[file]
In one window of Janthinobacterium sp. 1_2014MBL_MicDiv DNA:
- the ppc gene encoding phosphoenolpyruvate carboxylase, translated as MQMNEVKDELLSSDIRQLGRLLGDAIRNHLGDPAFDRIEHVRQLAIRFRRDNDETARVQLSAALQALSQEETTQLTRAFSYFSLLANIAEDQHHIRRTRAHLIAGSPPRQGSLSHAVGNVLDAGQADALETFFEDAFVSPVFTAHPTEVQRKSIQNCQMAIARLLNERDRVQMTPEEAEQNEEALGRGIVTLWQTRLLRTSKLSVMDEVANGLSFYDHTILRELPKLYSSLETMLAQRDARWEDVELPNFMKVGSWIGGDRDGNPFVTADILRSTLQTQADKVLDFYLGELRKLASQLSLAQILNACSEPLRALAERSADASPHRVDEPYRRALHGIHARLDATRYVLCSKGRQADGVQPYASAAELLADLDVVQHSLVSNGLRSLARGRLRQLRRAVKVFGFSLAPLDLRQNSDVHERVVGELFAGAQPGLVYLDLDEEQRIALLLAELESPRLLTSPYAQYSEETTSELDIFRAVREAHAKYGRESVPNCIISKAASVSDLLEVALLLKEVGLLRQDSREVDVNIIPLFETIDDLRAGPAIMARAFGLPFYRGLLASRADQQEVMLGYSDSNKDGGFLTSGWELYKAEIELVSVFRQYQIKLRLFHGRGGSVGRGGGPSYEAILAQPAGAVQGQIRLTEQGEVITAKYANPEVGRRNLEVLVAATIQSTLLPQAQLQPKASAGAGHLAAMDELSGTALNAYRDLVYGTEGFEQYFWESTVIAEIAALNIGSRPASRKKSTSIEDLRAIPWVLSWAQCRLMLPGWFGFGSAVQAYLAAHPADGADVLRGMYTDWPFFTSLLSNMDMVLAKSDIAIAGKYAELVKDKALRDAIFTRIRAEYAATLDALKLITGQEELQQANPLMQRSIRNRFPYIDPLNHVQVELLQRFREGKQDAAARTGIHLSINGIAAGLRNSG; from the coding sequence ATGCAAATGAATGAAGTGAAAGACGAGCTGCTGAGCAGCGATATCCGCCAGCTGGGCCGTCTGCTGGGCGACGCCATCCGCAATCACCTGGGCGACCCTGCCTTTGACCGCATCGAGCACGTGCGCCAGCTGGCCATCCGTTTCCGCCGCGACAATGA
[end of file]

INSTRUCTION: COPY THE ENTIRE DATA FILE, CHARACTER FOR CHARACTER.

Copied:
In one window of Janthinobacterium sp. 1_2014MBL_MicDiv DNA:
- the ppc gene encoding phosphoenolpyruvate carboxylase, translated as MQMNEVKDELLSSDIRQLGRLLGDAIRNHLGDPAFDRIEHVRQLAIRFRRDNDETARVQLSAALQALSQEETTQLTRAFSYFSLLANIAEDQHHIRRTRAHLIAGSPPRQGSLSHAVGNVLDAGQADALETFFEDAFVSPVFTAHPTEVQRKSIQNCQMAIARLLNERDRVQMTPEEAEQNEEALGRGIVTLWQTRLLRTSKLSVMDEVANGLSFYDHTILRELPKLYSSLETMLAQRDARWEDVELPNFMKVGSWIGGDRDGNPFVTADILRSTLQTQADKVLDFYLGELRKLASQLSLAQILNACSEPLRALAERSADASPHRVDEPYRRALHGIHARLDATRYVLCSKGRQADGVQPYASAAELLADLDVVQHSLVSNGLRSLARGRLRQLRRAVKVFGFSLAPLDLRQNSDVHERVVGELFAGAQPGLVYLDLDEEQRIALLLAELESPRLLTSPYAQYSEETTSELDIFRAVREAHAKYGRESVPNCIISKAASVSDLLEVALLLKEVGLLRQDSREVDVNIIPLFETIDDLRAGPAIMARAFGLPFYRGLLASRADQQEVMLGYSDSNKDGGFLTSGWELYKAEIELVSVFRQYQIKLRLFHGRGGSVGRGGGPSYEAILAQPAGAVQGQIRLTEQGEVITAKYANPEVGRRNLEVLVAATIQSTLLPQAQLQPKASAGAGHLAAMDELSGTALNAYRDLVYGTEGFEQYFWESTVIAEIAALNIGSRPASRKKSTSIEDLRAIPWVLSWAQCRLMLPGWFGFGSAVQAYLAAHPADGADVLRGMYTDWPFFTSLLSNMDMVLAKSDIAIAGKYAELVKDKALRDAIFTRIRAEYAATLDALKLITGQEELQQANPLMQRSIRNRFPYIDPLNHVQVELLQRFREGKQDAAARTGIHLSINGIAAGLRNSG; from the coding sequence ATGCAAATGAATGAAGTGAAAGACGAGCTGCTGAGCAGCGATATCCGCCAGCTGGGCCGTCTGCTGGGCGACGCCATCCGCAATCACCTGGGCGACCCTGCCTTTGACCGCATCGAGCACGTGCGCCAGCTGGCCATCCGTTTCCGCCGCGACAATGA